I have been practicing yoga and teaching elementary school for about 17 years. From full time to part time, I have always included yoga in my classroom, even though I am not a trained yoga instructor. I lead the children through asanas before PE, as well as sometimes teach a longer class as part of PE. When I taught full time, we started each morning with the sun salutation, although I called it our good morning stretch.
Over the years, I learn a little bit more about how to make our yoga time more successful in the classroom.
Here are 5 tips for teaching yoga in the elementary classroom:
1. Provide Yoga Mats for all Children
This is my latest discovery for teaching yoga to kids! We recently received a generous donation of mats from Yoga Direct. Yesterday was our first day with our mats. The children were so excited and took their asanas more seriously just because they had a mat. It also helped define their space and limit the wiggles.
2. Allow Some Free Time for Asanas
Often the yoga classes I take end with a chance to do one final pose that would feel good to your body before Savasana. I noticed when we laid down our mats yesterday, the children really wanted to explore their own bodies and asanas. Providing time both at the beginning and end of our time gives children some self-expression and ownership of their practice.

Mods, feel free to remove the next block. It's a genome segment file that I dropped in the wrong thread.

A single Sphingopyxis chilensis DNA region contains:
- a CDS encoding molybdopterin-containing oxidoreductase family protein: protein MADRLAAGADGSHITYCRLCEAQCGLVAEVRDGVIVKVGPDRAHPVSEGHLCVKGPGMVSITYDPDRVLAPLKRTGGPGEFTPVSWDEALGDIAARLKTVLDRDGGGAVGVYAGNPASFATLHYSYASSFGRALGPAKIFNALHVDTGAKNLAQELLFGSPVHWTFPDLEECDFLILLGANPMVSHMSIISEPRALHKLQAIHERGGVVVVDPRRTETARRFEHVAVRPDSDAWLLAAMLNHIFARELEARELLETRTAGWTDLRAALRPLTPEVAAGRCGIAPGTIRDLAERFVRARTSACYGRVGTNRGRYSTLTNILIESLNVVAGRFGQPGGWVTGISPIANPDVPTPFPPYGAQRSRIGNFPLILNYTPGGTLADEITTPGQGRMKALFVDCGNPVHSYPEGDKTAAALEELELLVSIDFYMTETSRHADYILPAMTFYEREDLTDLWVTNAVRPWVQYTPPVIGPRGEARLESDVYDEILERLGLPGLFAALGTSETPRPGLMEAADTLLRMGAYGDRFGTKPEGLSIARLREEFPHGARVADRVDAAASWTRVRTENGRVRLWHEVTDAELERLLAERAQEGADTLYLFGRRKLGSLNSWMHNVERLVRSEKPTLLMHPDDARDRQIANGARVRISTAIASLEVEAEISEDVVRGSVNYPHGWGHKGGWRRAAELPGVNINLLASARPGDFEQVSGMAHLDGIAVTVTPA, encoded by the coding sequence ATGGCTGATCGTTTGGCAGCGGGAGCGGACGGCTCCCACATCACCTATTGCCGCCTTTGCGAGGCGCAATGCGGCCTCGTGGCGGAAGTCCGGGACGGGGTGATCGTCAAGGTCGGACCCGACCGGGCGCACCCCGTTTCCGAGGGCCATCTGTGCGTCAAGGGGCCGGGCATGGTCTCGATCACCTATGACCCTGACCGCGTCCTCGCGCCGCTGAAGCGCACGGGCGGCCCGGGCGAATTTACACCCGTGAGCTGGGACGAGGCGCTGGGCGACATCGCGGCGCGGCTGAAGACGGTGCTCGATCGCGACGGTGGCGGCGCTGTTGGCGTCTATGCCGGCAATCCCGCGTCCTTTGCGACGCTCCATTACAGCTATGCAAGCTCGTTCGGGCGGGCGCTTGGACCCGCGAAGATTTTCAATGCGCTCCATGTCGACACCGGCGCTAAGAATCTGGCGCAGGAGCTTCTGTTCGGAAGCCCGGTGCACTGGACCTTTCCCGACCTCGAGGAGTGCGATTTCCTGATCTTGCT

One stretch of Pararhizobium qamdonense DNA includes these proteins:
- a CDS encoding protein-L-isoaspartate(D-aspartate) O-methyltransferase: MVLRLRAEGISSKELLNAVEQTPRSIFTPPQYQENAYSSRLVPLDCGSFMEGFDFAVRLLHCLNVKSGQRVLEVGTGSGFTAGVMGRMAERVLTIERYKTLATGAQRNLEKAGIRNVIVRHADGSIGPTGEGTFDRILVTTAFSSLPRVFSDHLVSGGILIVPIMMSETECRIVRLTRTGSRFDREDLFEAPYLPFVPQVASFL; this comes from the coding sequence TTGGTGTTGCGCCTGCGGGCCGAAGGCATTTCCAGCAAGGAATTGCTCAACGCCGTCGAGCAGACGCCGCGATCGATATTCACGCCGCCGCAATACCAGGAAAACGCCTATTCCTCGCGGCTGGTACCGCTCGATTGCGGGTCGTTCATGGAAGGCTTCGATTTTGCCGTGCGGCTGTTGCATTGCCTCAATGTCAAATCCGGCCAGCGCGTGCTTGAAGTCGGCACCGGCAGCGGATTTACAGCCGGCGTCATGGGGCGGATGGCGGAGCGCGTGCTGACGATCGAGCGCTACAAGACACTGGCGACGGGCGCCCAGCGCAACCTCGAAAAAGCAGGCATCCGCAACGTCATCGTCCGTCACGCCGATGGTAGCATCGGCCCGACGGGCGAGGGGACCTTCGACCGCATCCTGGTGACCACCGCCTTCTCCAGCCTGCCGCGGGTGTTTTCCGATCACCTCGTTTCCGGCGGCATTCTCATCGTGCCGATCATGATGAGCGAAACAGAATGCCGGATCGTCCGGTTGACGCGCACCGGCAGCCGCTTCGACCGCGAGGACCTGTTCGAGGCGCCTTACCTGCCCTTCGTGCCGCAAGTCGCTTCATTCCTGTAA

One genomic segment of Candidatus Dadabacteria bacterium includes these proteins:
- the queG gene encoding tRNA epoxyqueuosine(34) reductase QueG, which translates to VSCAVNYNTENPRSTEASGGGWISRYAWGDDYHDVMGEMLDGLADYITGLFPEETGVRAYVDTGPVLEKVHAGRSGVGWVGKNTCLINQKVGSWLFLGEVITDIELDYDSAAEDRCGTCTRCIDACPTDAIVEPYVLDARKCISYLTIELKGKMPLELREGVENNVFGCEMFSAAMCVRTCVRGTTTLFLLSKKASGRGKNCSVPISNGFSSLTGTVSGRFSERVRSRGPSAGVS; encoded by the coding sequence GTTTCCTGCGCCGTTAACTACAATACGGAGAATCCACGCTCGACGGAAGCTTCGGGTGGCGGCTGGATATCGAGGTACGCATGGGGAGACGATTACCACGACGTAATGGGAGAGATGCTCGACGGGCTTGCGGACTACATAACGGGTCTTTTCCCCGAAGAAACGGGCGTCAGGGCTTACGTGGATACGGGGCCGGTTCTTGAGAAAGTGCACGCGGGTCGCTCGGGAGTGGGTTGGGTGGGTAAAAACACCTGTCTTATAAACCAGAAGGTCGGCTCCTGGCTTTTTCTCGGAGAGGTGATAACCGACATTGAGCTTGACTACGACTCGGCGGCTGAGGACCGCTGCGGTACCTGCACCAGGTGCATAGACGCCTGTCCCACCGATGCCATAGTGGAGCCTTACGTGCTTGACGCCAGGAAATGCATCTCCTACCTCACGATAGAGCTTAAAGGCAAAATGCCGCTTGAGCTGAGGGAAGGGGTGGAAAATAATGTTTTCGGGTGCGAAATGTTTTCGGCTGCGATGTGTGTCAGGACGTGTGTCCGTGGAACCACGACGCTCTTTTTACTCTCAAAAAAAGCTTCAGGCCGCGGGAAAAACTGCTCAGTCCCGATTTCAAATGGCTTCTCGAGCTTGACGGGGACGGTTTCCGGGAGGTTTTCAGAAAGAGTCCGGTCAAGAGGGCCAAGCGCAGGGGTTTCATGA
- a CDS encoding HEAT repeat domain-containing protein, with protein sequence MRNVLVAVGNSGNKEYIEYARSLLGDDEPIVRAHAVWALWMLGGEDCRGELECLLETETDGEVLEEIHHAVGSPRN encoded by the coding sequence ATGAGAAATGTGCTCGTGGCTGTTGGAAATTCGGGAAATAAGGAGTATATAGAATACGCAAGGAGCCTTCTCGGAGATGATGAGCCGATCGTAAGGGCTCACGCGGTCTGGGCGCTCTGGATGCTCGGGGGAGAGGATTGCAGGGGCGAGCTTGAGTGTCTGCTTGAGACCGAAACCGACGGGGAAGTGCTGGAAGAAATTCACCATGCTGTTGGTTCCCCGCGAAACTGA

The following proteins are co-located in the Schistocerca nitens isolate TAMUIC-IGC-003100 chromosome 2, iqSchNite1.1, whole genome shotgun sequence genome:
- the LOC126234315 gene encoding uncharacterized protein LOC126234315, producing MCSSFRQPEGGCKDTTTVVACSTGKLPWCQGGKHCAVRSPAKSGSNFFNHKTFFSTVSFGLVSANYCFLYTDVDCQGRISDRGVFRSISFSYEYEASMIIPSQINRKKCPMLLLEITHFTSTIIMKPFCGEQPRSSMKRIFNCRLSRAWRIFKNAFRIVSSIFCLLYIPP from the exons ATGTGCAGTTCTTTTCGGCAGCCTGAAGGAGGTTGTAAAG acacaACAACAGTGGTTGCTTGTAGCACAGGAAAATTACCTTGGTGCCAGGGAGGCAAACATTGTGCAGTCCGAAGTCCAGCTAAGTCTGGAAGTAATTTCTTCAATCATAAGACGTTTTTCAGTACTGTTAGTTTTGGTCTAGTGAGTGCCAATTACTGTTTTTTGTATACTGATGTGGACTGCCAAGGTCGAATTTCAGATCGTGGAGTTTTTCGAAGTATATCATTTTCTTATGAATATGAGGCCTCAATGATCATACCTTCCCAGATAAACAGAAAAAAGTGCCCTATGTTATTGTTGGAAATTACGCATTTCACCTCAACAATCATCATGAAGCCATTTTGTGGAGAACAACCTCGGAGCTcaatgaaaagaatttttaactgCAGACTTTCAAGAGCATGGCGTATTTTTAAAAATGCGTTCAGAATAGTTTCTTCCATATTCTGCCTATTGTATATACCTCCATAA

3. Don’t Skip Savasana
Before we had mats, I had never practiced Savasana, or corpse pose, with children. Lying in the itchy grass outside or the 50-year-old school carpeting was not inviting. I also assumed they could not lie still and silently. Boy was I pleasantly surprised when the second and third graders seemed to relish in this pose. Savasana is very grounding, and children today especially need this time to be still.
4. Expect Silence
Kids love to talk; they love to share. They want you to know where they are feeling the stretch. They want to show you what they can and can not do. It used to frustrate me to no end! Then I realized that I should expect silence from the children when we are practicing and allow for discussion at the end. It is better for me and better for them.
5. Play Games and Connect to Literacy
Kids are kids, and they love to play. To expect them to just follow asanas without it being playful is not developmentally appropriate, depending on the duration. The animal names of many poses lends itself easily to connect to literacy where children act out the parts of books by completing the poses. If you have a small group of children, cooperative games, such as [amazon_link id=”B000I1NBZM” target=”_blank” ]The Yoga Garden Game[/amazon_link], are really fun. Yoga should be playful for adults too!